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PS5 price: it won't be cheap, according to PlayStation CEO

PS5 Price
(Image credit: Sony)

"What's the price of the PS5?" you ask. Well, unless you're a well-to-do gamer, your wallet will shake its fists at you and your bank account will be writhing in pain. According to Sony PlayStation CEO Jim Ryan, the PS5 price tag may not be pretty, our sister site Tom's Guide reported.

Rumor has it that the PS5 will cost $499, and in an interview with GamesIndustry.biz, Ryan may have confirmed that the next-gen console won't easy on the pockets. It will likely be more expensive than the PS4 launch price, which was priced at $399 when it released in November of 2013. 

Although Ryan acknowledged that many people are not on solid financial ground due to the COVID-19, he expects that PS5 will still do well, even with a higher price tag, because business models have shown that consumers are willing to invest in entertainment during tumultuous times.

"Recent history has told us that gaming is one of the pastimes, and one of the businesses, that benefits in economically difficult times," Ryan told GamesIndustry.biz. "I think the best way that we can address this is by providing the best possible value proposition that we can. I don't necessarily mean lowest price. Value is a combination of many things."

Ryan went on to explain that PS5 can offer value, in part, by offering a quality gaming catalog.

Last of Us Part II and Ghost of Tsushima: Slightly delayed

Speaking of games, when asked about PS5 delays, Ryan explained that the next-gen console will launch as scheduled, but he admitted that the release dates of some highly anticipated games, such as Last of Us Part II, faced some negligible delays due PlayStation's cautiousness during capricious, volatile times.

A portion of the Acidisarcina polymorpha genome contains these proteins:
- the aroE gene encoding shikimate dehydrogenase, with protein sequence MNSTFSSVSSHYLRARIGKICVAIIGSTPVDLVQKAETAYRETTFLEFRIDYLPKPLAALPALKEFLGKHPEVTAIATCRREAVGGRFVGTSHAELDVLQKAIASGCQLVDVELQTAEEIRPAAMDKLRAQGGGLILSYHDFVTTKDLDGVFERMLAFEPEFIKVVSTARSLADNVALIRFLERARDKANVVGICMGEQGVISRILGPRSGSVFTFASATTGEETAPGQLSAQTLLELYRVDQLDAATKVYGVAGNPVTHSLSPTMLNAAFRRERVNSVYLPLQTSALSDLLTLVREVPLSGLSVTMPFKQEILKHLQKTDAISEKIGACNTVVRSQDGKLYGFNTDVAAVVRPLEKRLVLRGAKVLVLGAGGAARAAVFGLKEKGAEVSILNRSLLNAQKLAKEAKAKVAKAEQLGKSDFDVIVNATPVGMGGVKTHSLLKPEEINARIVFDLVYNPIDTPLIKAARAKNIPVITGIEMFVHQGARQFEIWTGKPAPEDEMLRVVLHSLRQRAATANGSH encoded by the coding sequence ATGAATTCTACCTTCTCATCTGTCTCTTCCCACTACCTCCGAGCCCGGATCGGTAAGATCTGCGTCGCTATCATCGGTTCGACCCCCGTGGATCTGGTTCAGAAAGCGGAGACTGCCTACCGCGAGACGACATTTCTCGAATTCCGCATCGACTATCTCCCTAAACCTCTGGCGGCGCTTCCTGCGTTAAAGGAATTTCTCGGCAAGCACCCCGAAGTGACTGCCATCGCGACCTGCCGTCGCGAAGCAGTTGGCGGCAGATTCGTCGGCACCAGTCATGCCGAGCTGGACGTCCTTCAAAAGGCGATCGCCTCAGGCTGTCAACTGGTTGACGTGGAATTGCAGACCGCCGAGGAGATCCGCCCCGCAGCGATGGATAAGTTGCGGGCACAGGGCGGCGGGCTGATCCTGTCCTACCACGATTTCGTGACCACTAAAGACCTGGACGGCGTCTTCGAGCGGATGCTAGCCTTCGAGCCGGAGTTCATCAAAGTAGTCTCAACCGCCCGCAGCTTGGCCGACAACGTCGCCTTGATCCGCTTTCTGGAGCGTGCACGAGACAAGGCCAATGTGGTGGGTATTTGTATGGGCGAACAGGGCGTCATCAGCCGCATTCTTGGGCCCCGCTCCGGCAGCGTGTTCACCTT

"We are going to get The Last of Us Part II out at the end of next month, and we're going to get Ghost of Tsushima out the month after that. And both with only small delays," said. "It was like the world was heading into this big black hole, and we didn't know whether the internet would be working, we didn't know whether warehouses would be able to operate. So we took the cautious approach."

With the aforementioned games and some other titles being "human intensive and capital intensive to produce," as Ryan puts it, development budgets will increase to explore the maximum graphical capabilities of PS5. That being said, consumers will not only shell out more money for next-gen hardware, but also for an avant garde gaming experience as titles attempt to reach the pinnacle of gaming nirvana.

PS5's greatest challenge

Ryan revealed that PS5's greatest challenge for Sony is marketing. With big-name gaming expositions such as GDC, PAX, E3 and Gamecom all affected by COVID-19, PlayStation must find different avenues to communicate to the world why the next-gen console is worth purchasing.

"That's the challenge I've set the teams: try to get that community, the 100 million people -- and all of the people who don't have a PlayStation we'd like to talk to -- just as excited as if they were in the E3 auditorium, or if they were watching the stream," Ryan said.

PlayStation is eager to show off PS5's capabilities, including the console's 3D audio, the futuristic DualSense controller and the multifaceted usage of the SSD.

As we've reported last week, PlayStation is poised to launch a "Future of Gaming" event on June 4, starting at 1PM PDT/4 PM EDT. 

As PlayStation has been such a tease by throwing out scraps of information about the next-gen console, inciting fans to become more ravenous for PS5 scoops, we don't believe that PS5 will have any issues with marketing thus far. "The Future of Gaming" will be the talk of the town.